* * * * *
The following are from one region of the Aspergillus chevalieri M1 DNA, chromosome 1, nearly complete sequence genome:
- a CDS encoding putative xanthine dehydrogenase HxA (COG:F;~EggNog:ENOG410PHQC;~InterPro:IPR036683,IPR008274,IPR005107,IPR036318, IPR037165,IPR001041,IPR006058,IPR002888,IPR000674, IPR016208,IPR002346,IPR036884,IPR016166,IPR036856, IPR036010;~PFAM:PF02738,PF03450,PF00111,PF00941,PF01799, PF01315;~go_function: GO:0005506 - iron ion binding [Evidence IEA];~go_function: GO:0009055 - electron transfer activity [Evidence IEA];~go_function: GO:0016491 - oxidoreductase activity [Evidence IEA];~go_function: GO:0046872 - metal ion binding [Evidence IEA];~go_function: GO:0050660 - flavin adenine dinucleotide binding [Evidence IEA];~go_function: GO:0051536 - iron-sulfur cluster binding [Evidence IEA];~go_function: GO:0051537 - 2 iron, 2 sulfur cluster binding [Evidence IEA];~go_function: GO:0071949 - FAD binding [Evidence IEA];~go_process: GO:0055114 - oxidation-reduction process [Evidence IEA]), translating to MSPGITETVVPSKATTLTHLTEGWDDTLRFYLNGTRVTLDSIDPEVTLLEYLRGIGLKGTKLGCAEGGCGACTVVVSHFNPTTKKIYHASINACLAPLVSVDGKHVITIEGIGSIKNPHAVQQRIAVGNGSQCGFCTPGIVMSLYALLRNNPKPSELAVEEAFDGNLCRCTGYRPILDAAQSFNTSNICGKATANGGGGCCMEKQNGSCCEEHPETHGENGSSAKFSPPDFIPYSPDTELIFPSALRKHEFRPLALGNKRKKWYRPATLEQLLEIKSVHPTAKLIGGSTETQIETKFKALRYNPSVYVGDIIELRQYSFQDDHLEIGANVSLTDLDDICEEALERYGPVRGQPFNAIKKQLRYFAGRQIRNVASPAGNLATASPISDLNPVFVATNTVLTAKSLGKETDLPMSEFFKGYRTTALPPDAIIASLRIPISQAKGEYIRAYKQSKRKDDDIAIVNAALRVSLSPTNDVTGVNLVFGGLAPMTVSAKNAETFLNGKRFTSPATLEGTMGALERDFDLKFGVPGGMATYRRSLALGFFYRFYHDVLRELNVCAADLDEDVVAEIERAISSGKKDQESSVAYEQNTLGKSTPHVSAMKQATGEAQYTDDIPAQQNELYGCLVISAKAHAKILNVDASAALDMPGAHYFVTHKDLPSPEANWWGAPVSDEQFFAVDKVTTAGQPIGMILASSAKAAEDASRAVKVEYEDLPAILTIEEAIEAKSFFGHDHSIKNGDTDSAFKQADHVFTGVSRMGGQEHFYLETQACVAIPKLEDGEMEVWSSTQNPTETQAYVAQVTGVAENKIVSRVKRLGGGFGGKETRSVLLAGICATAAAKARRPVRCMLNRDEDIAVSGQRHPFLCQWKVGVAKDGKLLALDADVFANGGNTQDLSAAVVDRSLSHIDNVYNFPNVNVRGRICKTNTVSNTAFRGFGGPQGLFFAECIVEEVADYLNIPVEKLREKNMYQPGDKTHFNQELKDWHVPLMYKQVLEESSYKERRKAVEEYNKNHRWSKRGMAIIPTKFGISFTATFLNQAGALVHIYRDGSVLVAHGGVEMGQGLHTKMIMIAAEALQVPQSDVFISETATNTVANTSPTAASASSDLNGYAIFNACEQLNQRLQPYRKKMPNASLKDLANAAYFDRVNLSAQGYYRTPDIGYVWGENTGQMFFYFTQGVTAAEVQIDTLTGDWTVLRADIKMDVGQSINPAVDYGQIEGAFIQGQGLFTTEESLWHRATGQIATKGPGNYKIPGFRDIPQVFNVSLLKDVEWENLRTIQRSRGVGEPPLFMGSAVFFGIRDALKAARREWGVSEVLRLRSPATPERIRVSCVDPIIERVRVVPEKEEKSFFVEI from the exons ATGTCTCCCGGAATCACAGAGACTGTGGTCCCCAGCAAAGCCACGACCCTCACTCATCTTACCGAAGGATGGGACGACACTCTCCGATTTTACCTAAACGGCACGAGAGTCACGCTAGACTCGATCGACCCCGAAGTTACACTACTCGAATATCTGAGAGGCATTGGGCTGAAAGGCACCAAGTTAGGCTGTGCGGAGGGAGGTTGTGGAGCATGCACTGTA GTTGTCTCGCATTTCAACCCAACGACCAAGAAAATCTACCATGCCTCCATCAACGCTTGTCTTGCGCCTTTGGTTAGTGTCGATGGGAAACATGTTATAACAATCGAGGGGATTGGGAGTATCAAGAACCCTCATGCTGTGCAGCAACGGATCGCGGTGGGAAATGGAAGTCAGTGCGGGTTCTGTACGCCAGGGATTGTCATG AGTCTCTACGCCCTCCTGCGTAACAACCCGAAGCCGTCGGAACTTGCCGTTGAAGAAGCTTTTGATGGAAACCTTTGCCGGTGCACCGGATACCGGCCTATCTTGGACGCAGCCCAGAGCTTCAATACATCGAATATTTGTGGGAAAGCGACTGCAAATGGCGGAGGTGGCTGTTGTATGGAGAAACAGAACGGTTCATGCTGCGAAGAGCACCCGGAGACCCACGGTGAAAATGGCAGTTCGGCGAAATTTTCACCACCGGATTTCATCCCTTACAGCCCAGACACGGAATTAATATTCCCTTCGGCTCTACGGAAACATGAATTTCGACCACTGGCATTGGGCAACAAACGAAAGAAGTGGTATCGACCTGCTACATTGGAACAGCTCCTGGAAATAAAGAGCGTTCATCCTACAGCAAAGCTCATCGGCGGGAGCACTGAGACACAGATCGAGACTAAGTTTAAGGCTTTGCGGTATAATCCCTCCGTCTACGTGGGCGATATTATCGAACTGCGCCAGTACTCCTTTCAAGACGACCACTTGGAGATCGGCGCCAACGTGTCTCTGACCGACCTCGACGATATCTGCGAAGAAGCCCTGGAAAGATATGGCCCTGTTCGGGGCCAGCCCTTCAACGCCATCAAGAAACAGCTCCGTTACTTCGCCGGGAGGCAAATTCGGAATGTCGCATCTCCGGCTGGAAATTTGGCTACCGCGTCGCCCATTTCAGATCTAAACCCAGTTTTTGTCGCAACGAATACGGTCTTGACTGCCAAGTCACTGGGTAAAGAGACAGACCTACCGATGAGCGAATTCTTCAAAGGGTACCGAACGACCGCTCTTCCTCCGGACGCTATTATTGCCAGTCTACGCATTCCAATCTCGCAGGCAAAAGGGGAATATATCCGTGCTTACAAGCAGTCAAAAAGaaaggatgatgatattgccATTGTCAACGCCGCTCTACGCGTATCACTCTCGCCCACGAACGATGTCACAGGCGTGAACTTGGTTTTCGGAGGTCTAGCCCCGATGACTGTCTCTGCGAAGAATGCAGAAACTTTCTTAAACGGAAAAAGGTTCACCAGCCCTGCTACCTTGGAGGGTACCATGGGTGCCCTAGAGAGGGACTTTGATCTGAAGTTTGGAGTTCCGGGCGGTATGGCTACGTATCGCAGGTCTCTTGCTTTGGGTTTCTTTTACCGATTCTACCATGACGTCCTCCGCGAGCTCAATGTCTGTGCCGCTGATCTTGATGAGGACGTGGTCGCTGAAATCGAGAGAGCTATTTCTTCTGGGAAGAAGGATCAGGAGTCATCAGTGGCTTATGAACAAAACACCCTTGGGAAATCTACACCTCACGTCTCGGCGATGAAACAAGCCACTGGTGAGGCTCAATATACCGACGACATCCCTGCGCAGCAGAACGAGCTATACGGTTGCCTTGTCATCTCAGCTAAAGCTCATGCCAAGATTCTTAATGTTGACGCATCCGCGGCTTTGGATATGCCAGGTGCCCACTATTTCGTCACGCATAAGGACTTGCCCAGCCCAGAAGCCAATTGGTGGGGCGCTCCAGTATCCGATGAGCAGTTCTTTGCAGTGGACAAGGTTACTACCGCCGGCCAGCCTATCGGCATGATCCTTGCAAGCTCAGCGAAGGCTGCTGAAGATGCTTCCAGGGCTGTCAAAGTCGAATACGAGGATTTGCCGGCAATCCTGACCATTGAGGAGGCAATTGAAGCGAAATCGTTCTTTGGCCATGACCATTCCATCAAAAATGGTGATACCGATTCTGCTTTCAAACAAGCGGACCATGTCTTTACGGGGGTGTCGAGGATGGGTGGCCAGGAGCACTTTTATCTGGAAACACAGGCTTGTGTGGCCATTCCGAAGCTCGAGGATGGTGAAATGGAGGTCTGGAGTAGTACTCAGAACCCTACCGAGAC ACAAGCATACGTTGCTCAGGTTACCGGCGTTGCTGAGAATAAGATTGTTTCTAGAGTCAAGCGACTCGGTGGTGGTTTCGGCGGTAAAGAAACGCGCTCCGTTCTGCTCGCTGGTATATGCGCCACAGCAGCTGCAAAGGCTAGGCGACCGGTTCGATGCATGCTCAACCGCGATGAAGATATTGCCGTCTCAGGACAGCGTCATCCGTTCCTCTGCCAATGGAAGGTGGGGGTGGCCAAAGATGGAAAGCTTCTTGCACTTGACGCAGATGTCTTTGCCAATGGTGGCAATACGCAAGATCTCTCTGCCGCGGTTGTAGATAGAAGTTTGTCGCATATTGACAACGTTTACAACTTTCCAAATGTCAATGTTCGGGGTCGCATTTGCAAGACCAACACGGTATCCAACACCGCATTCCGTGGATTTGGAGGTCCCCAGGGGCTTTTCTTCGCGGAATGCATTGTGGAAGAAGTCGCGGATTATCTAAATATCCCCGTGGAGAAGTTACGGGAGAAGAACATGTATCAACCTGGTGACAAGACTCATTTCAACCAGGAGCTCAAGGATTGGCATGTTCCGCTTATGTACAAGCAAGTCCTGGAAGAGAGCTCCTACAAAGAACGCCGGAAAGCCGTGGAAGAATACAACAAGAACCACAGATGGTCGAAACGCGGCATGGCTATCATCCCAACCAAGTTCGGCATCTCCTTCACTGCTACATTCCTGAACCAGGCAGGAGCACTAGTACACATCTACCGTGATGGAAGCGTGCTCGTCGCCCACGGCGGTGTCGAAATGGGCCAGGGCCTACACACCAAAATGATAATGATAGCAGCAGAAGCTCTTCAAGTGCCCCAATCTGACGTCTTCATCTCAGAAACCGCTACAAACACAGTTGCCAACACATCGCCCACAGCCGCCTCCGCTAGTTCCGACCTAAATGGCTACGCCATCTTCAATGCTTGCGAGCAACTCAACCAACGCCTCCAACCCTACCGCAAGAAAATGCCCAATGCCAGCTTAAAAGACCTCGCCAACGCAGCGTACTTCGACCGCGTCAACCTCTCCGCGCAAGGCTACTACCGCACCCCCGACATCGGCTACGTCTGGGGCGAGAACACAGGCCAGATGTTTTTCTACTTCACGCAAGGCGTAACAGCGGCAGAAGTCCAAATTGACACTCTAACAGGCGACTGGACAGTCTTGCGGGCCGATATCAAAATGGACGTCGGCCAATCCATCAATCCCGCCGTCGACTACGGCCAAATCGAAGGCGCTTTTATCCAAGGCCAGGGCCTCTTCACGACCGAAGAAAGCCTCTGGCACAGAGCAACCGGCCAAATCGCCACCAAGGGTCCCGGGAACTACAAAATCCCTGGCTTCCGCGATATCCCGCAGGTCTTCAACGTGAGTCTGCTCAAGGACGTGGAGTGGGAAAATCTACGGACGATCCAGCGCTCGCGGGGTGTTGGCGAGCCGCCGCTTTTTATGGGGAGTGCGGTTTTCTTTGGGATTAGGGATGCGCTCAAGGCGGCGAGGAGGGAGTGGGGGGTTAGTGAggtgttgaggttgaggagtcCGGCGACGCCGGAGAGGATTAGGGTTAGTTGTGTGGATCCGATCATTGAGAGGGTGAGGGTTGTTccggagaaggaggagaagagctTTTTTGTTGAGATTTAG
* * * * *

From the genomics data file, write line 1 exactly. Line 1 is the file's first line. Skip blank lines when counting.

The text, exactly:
The following are from one region of the Aspergillus chevalieri M1 DNA, chromosome 1, nearly complete sequence genome: